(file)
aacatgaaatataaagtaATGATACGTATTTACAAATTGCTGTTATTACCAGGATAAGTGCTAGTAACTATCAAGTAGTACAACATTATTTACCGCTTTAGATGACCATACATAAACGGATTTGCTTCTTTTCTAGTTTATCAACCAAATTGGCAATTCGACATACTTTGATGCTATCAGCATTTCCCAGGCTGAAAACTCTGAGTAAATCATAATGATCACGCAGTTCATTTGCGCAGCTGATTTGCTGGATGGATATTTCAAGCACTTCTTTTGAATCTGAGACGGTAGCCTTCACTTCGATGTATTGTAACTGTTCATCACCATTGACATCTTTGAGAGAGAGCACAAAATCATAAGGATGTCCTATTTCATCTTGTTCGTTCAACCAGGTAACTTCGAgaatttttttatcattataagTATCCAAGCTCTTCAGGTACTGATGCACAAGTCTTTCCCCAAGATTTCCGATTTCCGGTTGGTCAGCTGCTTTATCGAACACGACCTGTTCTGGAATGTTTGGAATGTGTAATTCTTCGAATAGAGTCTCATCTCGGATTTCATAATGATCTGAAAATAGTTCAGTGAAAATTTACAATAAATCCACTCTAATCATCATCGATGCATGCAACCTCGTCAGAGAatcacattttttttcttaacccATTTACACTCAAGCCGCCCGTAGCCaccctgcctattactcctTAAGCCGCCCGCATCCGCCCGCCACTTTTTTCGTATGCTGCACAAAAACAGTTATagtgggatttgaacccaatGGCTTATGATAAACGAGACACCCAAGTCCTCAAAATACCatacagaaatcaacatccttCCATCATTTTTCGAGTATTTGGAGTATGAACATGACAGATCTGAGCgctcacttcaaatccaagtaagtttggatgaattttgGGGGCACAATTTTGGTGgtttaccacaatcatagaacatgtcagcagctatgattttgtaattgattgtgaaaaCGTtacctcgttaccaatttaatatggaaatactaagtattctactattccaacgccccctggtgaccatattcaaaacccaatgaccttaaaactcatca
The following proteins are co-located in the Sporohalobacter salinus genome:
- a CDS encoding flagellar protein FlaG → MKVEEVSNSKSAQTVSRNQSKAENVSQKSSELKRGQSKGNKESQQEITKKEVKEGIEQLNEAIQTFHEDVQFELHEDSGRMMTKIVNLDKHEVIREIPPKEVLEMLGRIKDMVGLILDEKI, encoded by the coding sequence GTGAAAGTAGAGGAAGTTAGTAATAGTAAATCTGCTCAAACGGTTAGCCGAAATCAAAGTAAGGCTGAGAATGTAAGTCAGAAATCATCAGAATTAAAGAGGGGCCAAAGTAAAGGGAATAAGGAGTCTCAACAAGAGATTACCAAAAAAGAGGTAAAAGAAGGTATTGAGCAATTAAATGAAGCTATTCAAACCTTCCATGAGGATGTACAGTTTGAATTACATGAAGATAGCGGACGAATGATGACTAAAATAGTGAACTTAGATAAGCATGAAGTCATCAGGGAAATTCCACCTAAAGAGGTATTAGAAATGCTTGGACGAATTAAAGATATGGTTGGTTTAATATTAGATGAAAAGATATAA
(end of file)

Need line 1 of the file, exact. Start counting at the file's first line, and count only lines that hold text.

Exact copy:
aacatgaaatataaagtaATGATACGTATTTACAAATTGCTGTTATTACCAGGATAAGTGCTAGTAACTATCAAGTAGTACAACATTATTTACCGCTTTAGATGACCATACATAAACGGATTTGCTTCTTTTCTAGTTTATCAACCAAATTGGCAATTCGACATACTTTGATGCTATCAGCATTTCCCAGGCTGAAAACTCTGAGTAAATCATAATGATCACGCAGTTCATTTGCGCAGCTGATTTGCTGGATGGATATTTCAAGCACTTCTTTTGAATCTGAGACGGTAGCCTTCACTTCGATGTATTGTAACTGTTCATCACCATTGACATCTTTGAGAGAGAGCACAAAATCATAAGGATGTCCTATTTCATCTTGTTCGTTCAACCAGGTAACTTCGAgaatttttttatcattataagTATCCAAGCTCTTCAGGTACTGATGCACAAGTCTTTCCCCAAGATTTCCGATTTCCGGTTGGTCAGCTGCTTTATCGAACACGACCTGTTCTGGAATGTTTGGAATGTGTAATTCTTCGAATAGAGTCTCATCTCGGATTTCATAATGATCTGAAAATAGTTCAGTGAAAATTTACAATAAATCCACTCTAATCATCATCGATGCATGCAACCTCGTCAGAGAatcacattttttttcttaacccATTTACACTCAAGCCGCCCGTAGCCaccctgcctattactcctTAAGCCGCCCGCATCCGCCCGCCACTTTTTTCGTATGCTGCACAAAAACAGTTATagtgggatttgaacccaatGGCTTATGATAAACGAGACACCCAAGTCCTCAAAATACCatacagaaatcaacatccttCCATCATTTTTCGAGTATTTGGAGTATGAACATGACAGATCTGAGCgctcacttcaaatccaagtaagtttggatgaattttgGGGGCACAATTTTGGTGgtttaccacaatcatagaacatgtcagcagctatgattttgtaattgattgtgaaaaCGTtacctcgttaccaatttaatatggaaatactaagtattctactattccaacgccccctggtgaccatattcaaaacccaatgaccttaaaactcatca